Employee development among top takeaways in ND workforce survey
BISMARCK—Most employers are able to fill an open position within one to three months. But 28 percent say it takes longer, according to the results of a statewide survey released by Job Service North Dakota.
"These survey results will be combined with feedback, data and evidence gained over several months of work by the Workforce Development Council," Labor Commissioner Michelle Kommer said in a statement. "We plan to provide targeted workforce recommendations to the governor to inform the 2019-21 policy agenda."
Kommer declined to elaborate on those possible recommendations until October.
But to her knowledge, Kommer said this is the first time a survey of this nature has been conducted on a statewide basis. Greater North Dakota Chamber President Arik Spencer said local and trade organizations have done similar polling but he thinks this effort is more comprehensive.
The survey, conducted by the North Dakota State University Center for Public Choice & Private Enterprise, discovered that although most managers are eager to hire, they are slow to invest and devote resources to improve local talent.
About 53 percent of respondents said they were interested in work-based learning programs but only 38 percent were willing to contribute financially to workforce development.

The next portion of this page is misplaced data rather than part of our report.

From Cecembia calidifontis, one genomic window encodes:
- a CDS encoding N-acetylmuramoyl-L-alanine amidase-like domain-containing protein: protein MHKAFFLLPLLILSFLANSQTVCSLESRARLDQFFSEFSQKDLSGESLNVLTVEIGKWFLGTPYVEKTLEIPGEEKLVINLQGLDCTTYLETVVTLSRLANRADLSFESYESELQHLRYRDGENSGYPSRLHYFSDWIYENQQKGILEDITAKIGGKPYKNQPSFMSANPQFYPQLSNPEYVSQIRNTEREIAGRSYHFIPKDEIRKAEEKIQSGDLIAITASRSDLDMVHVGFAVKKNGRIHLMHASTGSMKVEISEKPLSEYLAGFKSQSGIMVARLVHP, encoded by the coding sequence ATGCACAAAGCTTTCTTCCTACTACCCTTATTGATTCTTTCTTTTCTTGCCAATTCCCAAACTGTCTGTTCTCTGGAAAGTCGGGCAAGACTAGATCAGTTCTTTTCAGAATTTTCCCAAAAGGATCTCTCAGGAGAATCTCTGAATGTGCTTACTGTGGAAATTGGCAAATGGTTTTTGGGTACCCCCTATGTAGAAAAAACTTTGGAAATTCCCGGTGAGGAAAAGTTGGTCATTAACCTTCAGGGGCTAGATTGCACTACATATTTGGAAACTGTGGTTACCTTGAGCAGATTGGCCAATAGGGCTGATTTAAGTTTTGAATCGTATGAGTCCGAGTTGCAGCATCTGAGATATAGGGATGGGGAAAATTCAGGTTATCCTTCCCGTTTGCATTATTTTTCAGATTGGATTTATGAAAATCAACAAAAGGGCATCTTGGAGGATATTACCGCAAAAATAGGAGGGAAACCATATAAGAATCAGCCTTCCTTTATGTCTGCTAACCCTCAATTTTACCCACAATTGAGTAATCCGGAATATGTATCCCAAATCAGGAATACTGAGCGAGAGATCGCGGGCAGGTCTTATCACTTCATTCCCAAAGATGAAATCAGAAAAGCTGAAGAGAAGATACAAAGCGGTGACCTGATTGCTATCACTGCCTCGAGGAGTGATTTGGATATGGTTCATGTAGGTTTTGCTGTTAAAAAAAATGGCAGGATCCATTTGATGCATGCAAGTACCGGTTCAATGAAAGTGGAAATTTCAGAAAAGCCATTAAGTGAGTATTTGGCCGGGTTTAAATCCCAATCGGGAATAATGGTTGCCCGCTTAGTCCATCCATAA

"There are no clear public policy solutions to address this. However, survey results do show the potential for more private sector collaborations, including opportunities for business leaders to invest in youth engagement to attract high school and college students into their respective industries and dedicate resources to training for improved retention," according to NDSU Center for the Study of Public Choice & Private Enterprise.
Of the survey respondents, 21 percent said competition from other employers in the state for a limited number of qualified candidates is their biggest barrier to hiring. Those employees being offered better wages elsewhere is a barrier to retention.
The state Workforce Development Council is also trying to tackle occupational licensing issues for the state's more than 80 licensed occupations. The group received a $450,000 grant from the U.S. Department of Labor to study the occupational licensing system with a goal of removing unnecessary barriers. The Knee Center for the Study of Occupational Regulation at St. Francis University in Loretto, Pa., has been contracted to conduct the three-year study, and early work will focus on high-demand occupations.